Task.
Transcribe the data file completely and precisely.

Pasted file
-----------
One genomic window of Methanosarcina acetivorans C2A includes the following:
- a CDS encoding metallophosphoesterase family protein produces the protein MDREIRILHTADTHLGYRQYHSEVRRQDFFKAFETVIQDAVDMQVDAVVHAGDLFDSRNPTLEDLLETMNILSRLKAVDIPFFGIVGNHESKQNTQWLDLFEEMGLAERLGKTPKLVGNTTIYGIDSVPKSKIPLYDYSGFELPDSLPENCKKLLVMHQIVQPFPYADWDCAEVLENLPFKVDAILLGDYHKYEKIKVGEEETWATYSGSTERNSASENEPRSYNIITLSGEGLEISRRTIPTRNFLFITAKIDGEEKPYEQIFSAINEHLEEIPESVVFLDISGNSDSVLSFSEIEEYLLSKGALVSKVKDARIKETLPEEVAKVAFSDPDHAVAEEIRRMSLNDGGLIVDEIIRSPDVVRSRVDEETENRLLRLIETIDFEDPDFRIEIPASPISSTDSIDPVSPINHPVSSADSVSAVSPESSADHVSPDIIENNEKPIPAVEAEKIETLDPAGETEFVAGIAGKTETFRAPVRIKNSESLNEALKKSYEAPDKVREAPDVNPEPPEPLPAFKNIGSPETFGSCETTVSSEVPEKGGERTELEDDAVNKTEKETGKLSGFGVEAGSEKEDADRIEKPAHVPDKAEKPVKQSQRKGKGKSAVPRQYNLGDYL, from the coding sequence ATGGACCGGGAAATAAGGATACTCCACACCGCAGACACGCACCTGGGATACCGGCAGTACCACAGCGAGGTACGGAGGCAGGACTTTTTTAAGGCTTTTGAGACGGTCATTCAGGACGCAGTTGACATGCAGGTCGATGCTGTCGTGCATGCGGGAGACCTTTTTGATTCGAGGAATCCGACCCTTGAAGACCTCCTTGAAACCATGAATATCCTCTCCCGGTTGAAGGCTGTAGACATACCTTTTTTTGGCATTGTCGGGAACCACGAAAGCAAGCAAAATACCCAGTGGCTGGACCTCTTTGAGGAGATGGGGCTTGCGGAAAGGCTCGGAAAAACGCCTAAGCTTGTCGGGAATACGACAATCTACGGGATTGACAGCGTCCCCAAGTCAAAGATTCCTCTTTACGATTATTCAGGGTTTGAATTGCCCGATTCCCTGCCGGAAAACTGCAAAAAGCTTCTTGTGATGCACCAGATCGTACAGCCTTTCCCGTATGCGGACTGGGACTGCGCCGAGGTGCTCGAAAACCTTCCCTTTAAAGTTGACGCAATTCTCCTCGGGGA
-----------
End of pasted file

One genomic window of Methanosarcina acetivorans C2A includes the following:
- a CDS encoding metallophosphoesterase family protein produces the protein MDREIRILHTADTHLGYRQYHSEVRRQDFFKAFETVIQDAVDMQVDAVVHAGDLFDSRNPTLEDLLETMNILSRLKAVDIPFFGIVGNHESKQNTQWLDLFEEMGLAERLGKTPKLVGNTTIYGIDSVPKSKIPLYDYSGFELPDSLPENCKKLLVMHQIVQPFPYADWDCAEVLENLPFKVDAILLGDYHKYEKIKVGEEETWATYSGSTERNSASENEPRSYNIITLSGEGLEISRRTIPTRNFLFITAKIDGEEKPYEQIFSAINEHLEEIPESVVFLDISGNSDSVLSFSEIEEYLLSKGALVSKVKDARIKETLPEEVAKVAFSDPDHAVAEEIRRMSLNDGGLIVDEIIRSPDVVRSRVDEETENRLLRLIETIDFEDPDFRIEIPASPISSTDSIDPVSPINHPVSSADSVSAVSPESSADHVSPDIIENNEKPIPAVEAEKIETLDPAGETEFVAGIAGKTETFRAPVRIKNSESLNEALKKSYEAPDKVREAPDVNPEPPEPLPAFKNIGSPETFGSCETTVSSEVPEKGGERTELEDDAVNKTEKETGKLSGFGVEAGSEKEDADRIEKPAHVPDKAEKPVKQSQRKGKGKSAVPRQYNLGDYL, from the coding sequence ATGGACCGGGAAATAAGGATACTCCACACCGCAGACACGCACCTGGGATACCGGCAGTACCACAGCGAGGTACGGAGGCAGGACTTTTTTAAGGCTTTTGAGACGGTCATTCAGGACGCAGTTGACATGCAGGTCGATGCTGTCGTGCATGCGGGAGACCTTTTTGATTCGAGGAATCCGACCCTTGAAGACCTCCTTGAAACCATGAATATCCTCTCCCGGTTGAAGGCTGTAGACATACCTTTTTTTGGCATTGTCGGGAACCACGAAAGCAAGCAAAATACCCAGTGGCTGGACCTCTTTGAGGAGATGGGGCTTGCGGAAAGGCTCGGAAAAACGCCTAAGCTTGTCGGGAATACGACAATCTACGGGATTGACAGCGTCCCCAAGTCAAAGATTCCTCTTTACGATTATTCAGGGTTTGAATTGCCCGATTCCCTGCCGGAAAACTGCAAAAAGCTTCTTGTGATGCACCAGATCGTACAGCCTTTCCCGTATGCGGACTGGGACTGCGCCGAGGTGCTCGAAAACCTTCCCTTTAAAGTTGACGCAATTCTCCTCGGGGA